10 Interesting Facts About Revivalism In Jamaica
by Deon Clarke | Associate Writer
Photo: Revival Church Service in Jamaica
Spirits, angels, arch-angels, ancestors, drumming, dancing, turbans! Does this sound familiar? Revivalism for sure! As you already know, Jamaica has a very diverse culture that also extends to our religious practices and beliefs. Revivalism in Jamaica is no different. The religious practices and culture of Revivalism have been here for nearly two centuries. Revivalism is often misunderstood and out of ignorance is sometimes seen as cult-like due to its unusual customs, rituals, and practices which are somewhat different from traditional churches. But how much do you know about this religious practice in Jamaica? Here are 10 things that you should find interesting about Revivalism in Jamaica.
- Between 1860 and 1861, there was a great religious movement in Jamaica called “The Great Revival”. Out of this movement, Revivalism was born.
- Revivalism is a combination of aspects of pagan African beliefs mixed with Christianity. There are notably two major forms of Revivalism - Pocomania and Revival Zion.
- Revival Zion (also known as the 60 Order) has more elements of Orthodox European religions while Pocomania (also called the 61 Order) has mainly elements of African worship and practices.
- Revivalists believe that the earthly and spiritual realms are the same and so communication between the living and the dead is possible. They believe that the living can become possessed and even influenced by the spirits of the departed. They also believe that you can move from one realm to another through possession.
- Dreams and visions are considered to be portals through which the realms of the living and the dead are connected. When a person is possessed, they are considered to be “travelling”. In order to get into the spirit, one needs to do a lot of clapping, dancing, singing, drumming, trumping, and praying.
- Revivalists use many symbols that represent aspects of their religious practices. For example:
- The Turban - The turban (one of the most recognizable symbols) that can be styled in a variety of ways is used to wrap the head. The way it is wrapped and the accompanying ornaments are all symbolic. For example, the black turban represents power and authority. The colours and the styles are said to be done according to instructions from the angel(s) that they are working with. The turban is seen as a type of altar or seal and is used to attract a particular type of spirit. The adorning objects are also used to induce possession. Due to the wearing of the turbans, they are usually referred to as “the headwrap church”.
- The Seal – The seal is considered to be a consecrated space where the Revivalists perform their cleansing (cutting and clearing) and invoke the spirits.
- The Revival Table – This is where Revivalists feast with their ancestors and spirits. The table is elaborately set with all kinds of goodies such as cooked and baked foods, water, fruits, citrus (especially grapefruit), liqueur, alcohol (popularly rum), drinks (mostly sodas, especially cream soda), candles, and other objects. This is all done in a bid to communicate and have communion with the ancestors.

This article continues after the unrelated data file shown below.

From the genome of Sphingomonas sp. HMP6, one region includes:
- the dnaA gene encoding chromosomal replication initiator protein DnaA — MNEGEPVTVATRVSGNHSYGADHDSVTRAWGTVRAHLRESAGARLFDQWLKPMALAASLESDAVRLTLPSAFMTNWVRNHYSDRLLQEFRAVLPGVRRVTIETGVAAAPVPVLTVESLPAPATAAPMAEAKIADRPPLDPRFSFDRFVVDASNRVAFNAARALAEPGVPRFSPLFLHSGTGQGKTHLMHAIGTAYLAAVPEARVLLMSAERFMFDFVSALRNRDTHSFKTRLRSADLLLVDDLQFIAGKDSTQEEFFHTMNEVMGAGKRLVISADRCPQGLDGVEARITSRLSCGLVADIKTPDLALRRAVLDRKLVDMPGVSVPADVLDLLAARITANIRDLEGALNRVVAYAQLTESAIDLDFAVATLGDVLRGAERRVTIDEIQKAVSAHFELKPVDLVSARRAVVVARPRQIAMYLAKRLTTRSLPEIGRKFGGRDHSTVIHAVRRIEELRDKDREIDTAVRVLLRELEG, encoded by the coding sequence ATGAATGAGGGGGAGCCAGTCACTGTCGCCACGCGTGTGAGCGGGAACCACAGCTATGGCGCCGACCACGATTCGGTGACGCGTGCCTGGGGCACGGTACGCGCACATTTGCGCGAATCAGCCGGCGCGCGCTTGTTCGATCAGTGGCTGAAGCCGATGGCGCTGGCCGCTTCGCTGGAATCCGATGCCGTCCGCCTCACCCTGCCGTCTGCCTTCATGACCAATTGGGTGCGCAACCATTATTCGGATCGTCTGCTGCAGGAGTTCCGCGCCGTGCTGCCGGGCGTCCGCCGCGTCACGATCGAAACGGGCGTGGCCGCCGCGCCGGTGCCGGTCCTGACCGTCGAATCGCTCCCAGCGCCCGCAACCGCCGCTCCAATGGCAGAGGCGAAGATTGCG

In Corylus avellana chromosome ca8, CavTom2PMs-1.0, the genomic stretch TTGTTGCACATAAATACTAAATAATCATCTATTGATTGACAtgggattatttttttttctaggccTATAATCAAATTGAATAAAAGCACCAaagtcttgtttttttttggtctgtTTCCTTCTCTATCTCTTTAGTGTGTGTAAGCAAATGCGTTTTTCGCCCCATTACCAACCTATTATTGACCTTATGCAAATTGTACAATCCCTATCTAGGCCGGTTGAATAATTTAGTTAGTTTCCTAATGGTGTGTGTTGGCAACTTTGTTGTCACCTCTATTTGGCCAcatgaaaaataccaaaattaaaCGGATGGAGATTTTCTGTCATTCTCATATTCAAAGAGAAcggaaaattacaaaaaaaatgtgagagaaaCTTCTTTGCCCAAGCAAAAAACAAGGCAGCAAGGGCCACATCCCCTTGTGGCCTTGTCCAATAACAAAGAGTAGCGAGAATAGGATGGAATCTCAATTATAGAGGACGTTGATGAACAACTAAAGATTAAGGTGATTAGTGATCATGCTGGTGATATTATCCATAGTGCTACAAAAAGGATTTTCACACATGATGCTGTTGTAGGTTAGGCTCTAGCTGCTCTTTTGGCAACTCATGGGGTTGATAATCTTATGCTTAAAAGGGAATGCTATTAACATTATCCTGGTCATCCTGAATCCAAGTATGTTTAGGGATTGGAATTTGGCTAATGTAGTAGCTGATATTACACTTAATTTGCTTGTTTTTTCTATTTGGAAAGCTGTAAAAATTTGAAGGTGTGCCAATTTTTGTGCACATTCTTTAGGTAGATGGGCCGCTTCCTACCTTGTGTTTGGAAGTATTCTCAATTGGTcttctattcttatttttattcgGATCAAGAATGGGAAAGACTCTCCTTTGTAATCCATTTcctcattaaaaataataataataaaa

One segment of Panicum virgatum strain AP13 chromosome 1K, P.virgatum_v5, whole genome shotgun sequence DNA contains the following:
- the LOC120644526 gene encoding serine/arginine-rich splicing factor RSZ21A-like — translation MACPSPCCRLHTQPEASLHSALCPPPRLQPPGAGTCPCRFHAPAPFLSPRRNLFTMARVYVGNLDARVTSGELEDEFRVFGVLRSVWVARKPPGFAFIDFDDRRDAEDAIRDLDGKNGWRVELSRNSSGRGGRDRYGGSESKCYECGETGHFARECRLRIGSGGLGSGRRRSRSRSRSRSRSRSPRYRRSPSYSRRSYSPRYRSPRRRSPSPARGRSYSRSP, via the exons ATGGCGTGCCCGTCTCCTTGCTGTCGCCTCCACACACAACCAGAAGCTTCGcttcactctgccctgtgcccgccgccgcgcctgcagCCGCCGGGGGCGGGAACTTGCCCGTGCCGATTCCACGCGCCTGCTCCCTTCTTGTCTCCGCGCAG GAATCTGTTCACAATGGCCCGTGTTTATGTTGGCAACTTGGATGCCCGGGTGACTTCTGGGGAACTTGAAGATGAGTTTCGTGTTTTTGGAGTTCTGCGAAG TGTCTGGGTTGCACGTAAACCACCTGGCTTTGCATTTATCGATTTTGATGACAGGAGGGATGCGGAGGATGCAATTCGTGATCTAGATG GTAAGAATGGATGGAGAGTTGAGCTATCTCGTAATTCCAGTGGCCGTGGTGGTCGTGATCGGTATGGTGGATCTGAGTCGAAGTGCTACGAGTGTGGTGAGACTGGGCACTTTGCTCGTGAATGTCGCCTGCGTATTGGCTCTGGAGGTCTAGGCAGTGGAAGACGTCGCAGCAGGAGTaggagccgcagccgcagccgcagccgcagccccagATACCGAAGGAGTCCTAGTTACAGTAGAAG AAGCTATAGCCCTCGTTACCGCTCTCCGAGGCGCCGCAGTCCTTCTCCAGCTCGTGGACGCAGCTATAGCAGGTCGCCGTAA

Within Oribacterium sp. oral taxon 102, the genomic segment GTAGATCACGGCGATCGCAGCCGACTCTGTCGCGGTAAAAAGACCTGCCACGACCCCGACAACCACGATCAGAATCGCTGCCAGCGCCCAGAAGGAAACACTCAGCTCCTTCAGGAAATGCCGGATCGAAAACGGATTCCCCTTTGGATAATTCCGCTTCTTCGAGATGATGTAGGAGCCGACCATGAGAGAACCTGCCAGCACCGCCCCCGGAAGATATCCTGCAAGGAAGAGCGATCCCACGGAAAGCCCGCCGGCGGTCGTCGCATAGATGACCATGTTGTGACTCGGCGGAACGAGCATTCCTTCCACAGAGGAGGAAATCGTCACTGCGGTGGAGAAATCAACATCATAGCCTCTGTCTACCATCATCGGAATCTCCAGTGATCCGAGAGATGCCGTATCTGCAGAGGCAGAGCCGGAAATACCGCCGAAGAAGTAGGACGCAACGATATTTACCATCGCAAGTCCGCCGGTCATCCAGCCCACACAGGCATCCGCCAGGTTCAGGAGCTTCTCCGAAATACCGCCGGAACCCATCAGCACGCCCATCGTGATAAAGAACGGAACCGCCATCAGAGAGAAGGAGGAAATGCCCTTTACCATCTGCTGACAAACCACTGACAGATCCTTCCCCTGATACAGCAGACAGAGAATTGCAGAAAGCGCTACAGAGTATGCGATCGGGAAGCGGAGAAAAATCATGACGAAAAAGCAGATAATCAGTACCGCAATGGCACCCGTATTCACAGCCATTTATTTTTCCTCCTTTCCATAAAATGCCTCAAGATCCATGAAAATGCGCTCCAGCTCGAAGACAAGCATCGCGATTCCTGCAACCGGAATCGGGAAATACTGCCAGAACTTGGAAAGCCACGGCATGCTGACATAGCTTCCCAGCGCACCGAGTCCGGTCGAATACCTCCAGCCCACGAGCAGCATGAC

- Other Symbols - Other symbols in Revivalism include: welcoming symbols, setting symbols, warding symbols, nature’s healing symbols, and entertaining symbols.
- The Revivalists believe in the Holy Trinity (the Father, the Son, and the Holy Spirit). Though many of the churches have traditional musical instruments, they often use their voices as instruments to make percussion-like sounds and also the feet for stomping and hands for clapping.
- The leader of the Revival Zion group can be either male or female. The male is referred to as “Captain” and the female as “Mother/Madda”.
- The late Most Hon. Edward Seaga, former Prime Minister of Jamaica was known to have been a revivalist. He was fascinated, intrigued, and mesmerized by the beliefs and practices. He also studied it and became a part of its culture.
- Revival churches are located all over the island of Jamaica but mostly within the rural areas. Watt Town in the parish of St. Ann is one of the most popular meeting areas.
Revivalism, unlike any other religious movement or religion in Jamaica, has greatly influenced the arts and popular culture in the country due to its dramatic and ritualistic features. The music, the dress, general behaviour has been a source of inspiration for many poems, novels, plays, dance, theatrical events, and even popular reggae music. Interesting, isn’t it? I Bet the next time you see someone in one of these special turbans or from the conversation, you’ll know exactly what it means or at least has an idea of who they are!
I also recommend you read, Jamaican Religion An Overview
- Jamaica's Heritage in Music, Jamaica Information Service, https://jis.gov.jm/information/jamaicas-heritage-dance-music/jamaicas-heritage-music/#
- Seaga and Revivalism – Part 1 | News, Jamaica Gleaner, https://jamaica-gleaner.com/article/news/20190706/seaga-and-revivalism-part-1
- REVIVALISM - Knowledge genie, Study Lib, https://studylib.net/doc/5351396/revivalism---knowledge-genie
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